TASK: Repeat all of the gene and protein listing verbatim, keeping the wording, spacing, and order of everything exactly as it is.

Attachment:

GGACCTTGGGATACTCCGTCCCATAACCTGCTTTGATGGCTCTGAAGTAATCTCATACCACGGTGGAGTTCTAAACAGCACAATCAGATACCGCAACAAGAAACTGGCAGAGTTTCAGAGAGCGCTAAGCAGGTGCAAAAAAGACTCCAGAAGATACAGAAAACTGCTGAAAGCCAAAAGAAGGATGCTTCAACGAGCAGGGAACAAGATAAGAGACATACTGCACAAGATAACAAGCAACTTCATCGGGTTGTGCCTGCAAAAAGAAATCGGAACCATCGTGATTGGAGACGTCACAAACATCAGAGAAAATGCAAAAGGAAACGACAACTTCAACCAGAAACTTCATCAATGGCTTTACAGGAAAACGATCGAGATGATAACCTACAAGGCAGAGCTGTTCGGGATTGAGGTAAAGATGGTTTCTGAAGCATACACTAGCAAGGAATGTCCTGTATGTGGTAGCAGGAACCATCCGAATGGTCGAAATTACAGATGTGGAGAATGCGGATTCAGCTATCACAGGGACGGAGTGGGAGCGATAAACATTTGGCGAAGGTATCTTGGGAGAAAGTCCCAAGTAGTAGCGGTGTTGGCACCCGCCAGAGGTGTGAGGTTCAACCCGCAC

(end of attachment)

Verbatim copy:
GGACCTTGGGATACTCCGTCCCATAACCTGCTTTGATGGCTCTGAAGTAATCTCATACCACGGTGGAGTTCTAAACAGCACAATCAGATACCGCAACAAGAAACTGGCAGAGTTTCAGAGAGCGCTAAGCAGGTGCAAAAAAGACTCCAGAAGATACAGAAAACTGCTGAAAGCCAAAAGAAGGATGCTTCAACGAGCAGGGAACAAGATAAGAGACATACTGCACAAGATAACAAGCAACTTCATCGGGTTGTGCCTGCAAAAAGAAATCGGAACCATCGTGATTGGAGACGTCACAAACATCAGAGAAAATGCAAAAGGAAACGACAACTTCAACCAGAAACTTCATCAATGGCTTTACAGGAAAACGATCGAGATGATAACCTACAAGGCAGAGCTGTTCGGGATTGAGGTAAAGATGGTTTCTGAAGCATACACTAGCAAGGAATGTCCTGTATGTGGTAGCAGGAACCATCCGAATGGTCGAAATTACAGATGTGGAGAATGCGGATTCAGCTATCACAGGGACGGAGTGGGAGCGATAAACATTTGGCGAAGGTATCTTGGGAGAAAGTCCCAAGTAGTAGCGGTGTTGGCACCCGCCAGAGGTGTGAGGTTCAACCCGCAC